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Laminating Wingtips and Fins: Curved outlines such as rudders can be
formed by laminating two or three thin balsa or basswood strips about 1/32" x
1/20" around a template cut from a foam plastic plate or foam take out
container. Presoaking the wood in water helps with tight curves. Basswood or
bamboo about 1/20" square can be used without laminating by soaking and
bending around the hot shaft (not the tip) of an electric soldering iron. To
laminate two or three strips, apply glue sparingly with a toothpick. R.C. 56
glue is suitable for this as it retains flexibility when dry. Peck catalog lists
Basswood in several sizes.
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Scale Detailing
Many scale details, e.g., exhausts, wheels, can be made from blue
house insulation foam. This is about 3/4" thick and easily cut and
sanded, so keep a lookout around construction sites.
Sharpened brass tubing or sharpened sections from an old telescoping
auto antennae are used to cut out small discs from foam or balsa for
scale cylinders, wheel centers, etc. Dummy air cooled cylinders for
scale engines can also be made by screwing soft balsa into a threaded
nut so as to simulate cooling fins.
Use lightweight materials such as foam or light balsa wheels instead of
heavy plastic ones frequently supplied with kits. Blue foam wheels can
be cut and sanded to a very scale-like appearance. Use water based
acrylic paints or marking pens. Lightweight hub reinforcements can be
punched out with paper hole punches from 1/64" or 1/32" ply, and glued
to the wheel center. (If CyA glue is used, only use odorless which is
foam compatible). Ply discs are lighter than aluminum tubing. Punches
in 1/8", 3/16" and 1/4" diameter are available.
Marking pens are handy for small areas of tissue coloring and do not
add weight. Rub on letters are available from art supply stores and are
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applied to tissue before the tissue is applied to the model.


Landing gear should be formed from bent music wire then balsa is glued
on to provide scale appearance. The wire must be allowed to "flex" on
impact. Usually the wire is run from one wheel up to the fuselage, then
glued and braced with balsa gussets to the fuselage lower longerons
and cross pieces before forming the opposite side. Customary wire size
ranges from .031" for heavier planes of around 24" span down to .015"
for light Peanut models.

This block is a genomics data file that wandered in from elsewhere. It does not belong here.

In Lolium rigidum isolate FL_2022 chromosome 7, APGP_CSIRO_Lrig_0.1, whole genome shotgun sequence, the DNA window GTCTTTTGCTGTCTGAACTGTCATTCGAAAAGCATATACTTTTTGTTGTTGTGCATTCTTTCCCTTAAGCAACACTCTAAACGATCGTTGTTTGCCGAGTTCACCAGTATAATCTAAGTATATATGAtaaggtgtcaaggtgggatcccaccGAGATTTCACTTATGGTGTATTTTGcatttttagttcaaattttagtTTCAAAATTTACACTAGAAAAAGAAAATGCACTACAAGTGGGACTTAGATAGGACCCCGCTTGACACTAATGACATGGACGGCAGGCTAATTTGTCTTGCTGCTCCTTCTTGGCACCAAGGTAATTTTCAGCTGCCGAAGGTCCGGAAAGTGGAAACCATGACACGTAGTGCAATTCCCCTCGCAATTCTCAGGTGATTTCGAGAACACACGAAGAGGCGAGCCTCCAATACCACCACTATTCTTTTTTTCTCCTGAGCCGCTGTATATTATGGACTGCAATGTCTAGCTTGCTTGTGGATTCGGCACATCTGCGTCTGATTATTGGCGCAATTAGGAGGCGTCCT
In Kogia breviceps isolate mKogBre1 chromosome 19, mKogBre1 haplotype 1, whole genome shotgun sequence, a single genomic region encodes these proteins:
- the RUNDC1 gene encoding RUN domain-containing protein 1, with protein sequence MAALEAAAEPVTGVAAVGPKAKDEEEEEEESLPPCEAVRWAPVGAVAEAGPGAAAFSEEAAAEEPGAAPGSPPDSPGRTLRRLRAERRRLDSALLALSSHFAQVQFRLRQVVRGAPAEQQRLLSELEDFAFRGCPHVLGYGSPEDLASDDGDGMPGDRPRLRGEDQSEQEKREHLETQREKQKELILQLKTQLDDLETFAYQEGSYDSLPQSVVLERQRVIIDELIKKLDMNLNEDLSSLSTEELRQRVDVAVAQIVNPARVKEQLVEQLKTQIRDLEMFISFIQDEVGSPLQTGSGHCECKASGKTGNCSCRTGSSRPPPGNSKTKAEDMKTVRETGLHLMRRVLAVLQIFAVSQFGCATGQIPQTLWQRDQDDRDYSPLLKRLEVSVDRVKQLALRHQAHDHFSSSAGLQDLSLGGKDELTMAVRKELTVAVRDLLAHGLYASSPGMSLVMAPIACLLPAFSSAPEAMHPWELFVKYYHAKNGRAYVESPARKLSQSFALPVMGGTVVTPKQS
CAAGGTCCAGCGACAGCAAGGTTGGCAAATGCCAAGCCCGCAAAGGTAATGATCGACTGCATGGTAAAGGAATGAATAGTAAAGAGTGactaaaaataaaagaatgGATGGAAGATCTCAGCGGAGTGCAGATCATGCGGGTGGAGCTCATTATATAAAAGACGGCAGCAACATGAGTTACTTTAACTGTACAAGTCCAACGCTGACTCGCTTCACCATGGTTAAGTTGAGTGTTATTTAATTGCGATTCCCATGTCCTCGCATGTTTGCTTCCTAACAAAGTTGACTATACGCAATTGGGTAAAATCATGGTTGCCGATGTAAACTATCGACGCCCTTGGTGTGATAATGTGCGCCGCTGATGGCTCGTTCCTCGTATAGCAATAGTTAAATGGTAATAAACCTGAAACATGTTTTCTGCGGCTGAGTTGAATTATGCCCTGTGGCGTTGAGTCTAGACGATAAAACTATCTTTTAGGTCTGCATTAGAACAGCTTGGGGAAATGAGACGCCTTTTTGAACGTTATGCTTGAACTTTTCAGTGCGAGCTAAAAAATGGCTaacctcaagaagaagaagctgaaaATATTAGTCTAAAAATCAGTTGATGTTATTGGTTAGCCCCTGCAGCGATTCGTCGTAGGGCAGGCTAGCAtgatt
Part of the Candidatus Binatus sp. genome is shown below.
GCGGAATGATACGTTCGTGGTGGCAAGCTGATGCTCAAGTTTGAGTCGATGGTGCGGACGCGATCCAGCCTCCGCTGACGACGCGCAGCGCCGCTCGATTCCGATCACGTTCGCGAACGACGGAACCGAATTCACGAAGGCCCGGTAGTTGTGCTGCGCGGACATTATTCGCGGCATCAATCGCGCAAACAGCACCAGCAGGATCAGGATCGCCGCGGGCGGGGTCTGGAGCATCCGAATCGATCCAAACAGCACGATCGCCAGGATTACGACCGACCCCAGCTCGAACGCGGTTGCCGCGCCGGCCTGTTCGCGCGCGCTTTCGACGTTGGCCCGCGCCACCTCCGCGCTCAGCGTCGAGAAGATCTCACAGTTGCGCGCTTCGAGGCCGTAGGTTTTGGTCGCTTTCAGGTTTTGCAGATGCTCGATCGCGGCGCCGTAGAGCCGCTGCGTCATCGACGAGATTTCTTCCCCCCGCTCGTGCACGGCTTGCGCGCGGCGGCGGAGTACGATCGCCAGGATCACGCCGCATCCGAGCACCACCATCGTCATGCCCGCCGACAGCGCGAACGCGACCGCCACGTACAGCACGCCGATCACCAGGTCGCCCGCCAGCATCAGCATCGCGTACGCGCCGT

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Plans and Kits
When you visit your local hobby shop, you might find many kits for scale
models. Generally these are not recommended when starting model flying.
We suggest more simple models for getting your start, including designs like
the Jetco ROG, and Dick Baxter's Pussycat and his low wing Akro. all three of
these are available as free online plans.
Preserve your plan and do not cut it up when building. Many of us run a
photocopy prior to building to preserve the original plan. Photocopiers can be
used to scale a plan up or down. Rib and former profiles can be photocopied,
glued to balsa with peelable glue stick. Cut out the wood part, and easily peel
off the paper template.
Low Wingers
As low wing designs tend to be less stable, you might want to build one or two
high wing models first. Dick Baxter's Akro might be the best low wing design
when starting if you can't wait.
We suggest the wing is built in one piece and fit into a cut out in the body.
This is a strong method and avoids the problem of trying to align each wing
half correctly.
It is wise to add more dihedral than on a high winger. One rule of thumb is for
the wing tips to be at at least the same height as the thrust line.
Stabilizers
Some older plans show the stabilizer being built in two halves. Where
possible, revise the design to build as one piece.
Stabilizer adjustment can be provided by incorporating a tapered slot in the
fuselage using balsa shims for adjustment.
Scale models (especially older plans) frequently benefit from a 10% - 15%
increase in stabilizer and fin area. Use an enlarging photocopier.
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Light Weight is Important!


The importance of building light cannot be overstated. This is the key to
improved flight times as a 10% weight reduction results in a 15%
improvement in flight times. Additionally, because the plane flies slower, it will
be damaged less on impacts.